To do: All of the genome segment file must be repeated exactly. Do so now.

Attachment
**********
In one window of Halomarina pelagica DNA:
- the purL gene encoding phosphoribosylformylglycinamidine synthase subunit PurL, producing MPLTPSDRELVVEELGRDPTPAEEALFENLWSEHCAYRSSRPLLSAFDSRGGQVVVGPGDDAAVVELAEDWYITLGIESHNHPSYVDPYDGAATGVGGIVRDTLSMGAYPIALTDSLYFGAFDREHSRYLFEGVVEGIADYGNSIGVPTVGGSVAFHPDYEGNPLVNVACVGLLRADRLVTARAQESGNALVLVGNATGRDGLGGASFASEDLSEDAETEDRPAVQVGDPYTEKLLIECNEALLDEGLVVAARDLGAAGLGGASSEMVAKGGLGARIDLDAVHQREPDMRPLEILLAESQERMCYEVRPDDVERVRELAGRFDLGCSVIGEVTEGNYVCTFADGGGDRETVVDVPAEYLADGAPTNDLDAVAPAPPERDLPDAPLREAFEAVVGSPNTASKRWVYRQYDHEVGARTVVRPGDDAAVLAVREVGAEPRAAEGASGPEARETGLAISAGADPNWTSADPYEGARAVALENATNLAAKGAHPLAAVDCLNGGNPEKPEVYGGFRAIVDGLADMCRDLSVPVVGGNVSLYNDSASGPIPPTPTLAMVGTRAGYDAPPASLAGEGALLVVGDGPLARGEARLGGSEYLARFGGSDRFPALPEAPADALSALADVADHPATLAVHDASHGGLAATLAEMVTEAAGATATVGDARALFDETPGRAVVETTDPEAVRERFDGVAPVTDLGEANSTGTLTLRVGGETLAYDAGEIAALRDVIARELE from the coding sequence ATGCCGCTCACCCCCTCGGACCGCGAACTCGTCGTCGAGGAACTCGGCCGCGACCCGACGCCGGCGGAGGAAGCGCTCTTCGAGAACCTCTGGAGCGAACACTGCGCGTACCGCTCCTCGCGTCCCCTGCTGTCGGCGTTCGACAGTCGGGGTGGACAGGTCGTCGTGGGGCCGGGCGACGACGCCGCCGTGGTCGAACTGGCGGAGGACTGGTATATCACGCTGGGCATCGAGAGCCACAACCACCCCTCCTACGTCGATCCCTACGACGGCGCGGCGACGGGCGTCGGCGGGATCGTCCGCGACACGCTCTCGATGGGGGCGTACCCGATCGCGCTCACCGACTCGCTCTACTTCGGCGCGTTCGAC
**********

In one window of Halomarina pelagica DNA:
- the purL gene encoding phosphoribosylformylglycinamidine synthase subunit PurL, producing MPLTPSDRELVVEELGRDPTPAEEALFENLWSEHCAYRSSRPLLSAFDSRGGQVVVGPGDDAAVVELAEDWYITLGIESHNHPSYVDPYDGAATGVGGIVRDTLSMGAYPIALTDSLYFGAFDREHSRYLFEGVVEGIADYGNSIGVPTVGGSVAFHPDYEGNPLVNVACVGLLRADRLVTARAQESGNALVLVGNATGRDGLGGASFASEDLSEDAETEDRPAVQVGDPYTEKLLIECNEALLDEGLVVAARDLGAAGLGGASSEMVAKGGLGARIDLDAVHQREPDMRPLEILLAESQERMCYEVRPDDVERVRELAGRFDLGCSVIGEVTEGNYVCTFADGGGDRETVVDVPAEYLADGAPTNDLDAVAPAPPERDLPDAPLREAFEAVVGSPNTASKRWVYRQYDHEVGARTVVRPGDDAAVLAVREVGAEPRAAEGASGPEARETGLAISAGADPNWTSADPYEGARAVALENATNLAAKGAHPLAAVDCLNGGNPEKPEVYGGFRAIVDGLADMCRDLSVPVVGGNVSLYNDSASGPIPPTPTLAMVGTRAGYDAPPASLAGEGALLVVGDGPLARGEARLGGSEYLARFGGSDRFPALPEAPADALSALADVADHPATLAVHDASHGGLAATLAEMVTEAAGATATVGDARALFDETPGRAVVETTDPEAVRERFDGVAPVTDLGEANSTGTLTLRVGGETLAYDAGEIAALRDVIARELE from the coding sequence ATGCCGCTCACCCCCTCGGACCGCGAACTCGTCGTCGAGGAACTCGGCCGCGACCCGACGCCGGCGGAGGAAGCGCTCTTCGAGAACCTCTGGAGCGAACACTGCGCGTACCGCTCCTCGCGTCCCCTGCTGTCGGCGTTCGACAGTCGGGGTGGACAGGTCGTCGTGGGGCCGGGCGACGACGCCGCCGTGGTCGAACTGGCGGAGGACTGGTATATCACGCTGGGCATCGAGAGCCACAACCACCCCTCCTACGTCGATCCCTACGACGGCGCGGCGACGGGCGTCGGCGGGATCGTCCGCGACACGCTCTCGATGGGGGCGTACCCGATCGCGCTCACCGACTCGCTCTACTTCGGCGCGTTCGAC